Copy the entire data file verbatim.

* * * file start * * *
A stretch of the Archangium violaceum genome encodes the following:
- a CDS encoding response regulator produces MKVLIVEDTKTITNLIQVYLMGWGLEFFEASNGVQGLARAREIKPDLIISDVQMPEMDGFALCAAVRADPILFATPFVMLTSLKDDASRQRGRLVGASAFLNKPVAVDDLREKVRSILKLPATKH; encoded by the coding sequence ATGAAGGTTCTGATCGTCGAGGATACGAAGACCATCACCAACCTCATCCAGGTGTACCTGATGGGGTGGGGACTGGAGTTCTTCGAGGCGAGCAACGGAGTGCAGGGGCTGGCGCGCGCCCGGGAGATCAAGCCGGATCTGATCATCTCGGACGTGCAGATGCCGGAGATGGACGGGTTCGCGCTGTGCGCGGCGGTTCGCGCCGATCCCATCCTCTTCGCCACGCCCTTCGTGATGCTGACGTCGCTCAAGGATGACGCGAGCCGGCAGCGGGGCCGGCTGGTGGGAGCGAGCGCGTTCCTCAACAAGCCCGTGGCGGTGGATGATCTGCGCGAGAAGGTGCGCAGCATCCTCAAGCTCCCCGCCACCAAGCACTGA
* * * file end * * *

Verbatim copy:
A stretch of the Archangium violaceum genome encodes the following:
- a CDS encoding response regulator produces MKVLIVEDTKTITNLIQVYLMGWGLEFFEASNGVQGLARAREIKPDLIISDVQMPEMDGFALCAAVRADPILFATPFVMLTSLKDDASRQRGRLVGASAFLNKPVAVDDLREKVRSILKLPATKH; encoded by the coding sequence ATGAAGGTTCTGATCGTCGAGGATACGAAGACCATCACCAACCTCATCCAGGTGTACCTGATGGGGTGGGGACTGGAGTTCTTCGAGGCGAGCAACGGAGTGCAGGGGCTGGCGCGCGCCCGGGAGATCAAGCCGGATCTGATCATCTCGGACGTGCAGATGCCGGAGATGGACGGGTTCGCGCTGTGCGCGGCGGTTCGCGCCGATCCCATCCTCTTCGCCACGCCCTTCGTGATGCTGACGTCGCTCAAGGATGACGCGAGCCGGCAGCGGGGCCGGCTGGTGGGAGCGAGCGCGTTCCTCAACAAGCCCGTGGCGGTGGATGATCTGCGCGAGAAGGTGCGCAGCATCCTCAAGCTCCCCGCCACCAAGCACTGA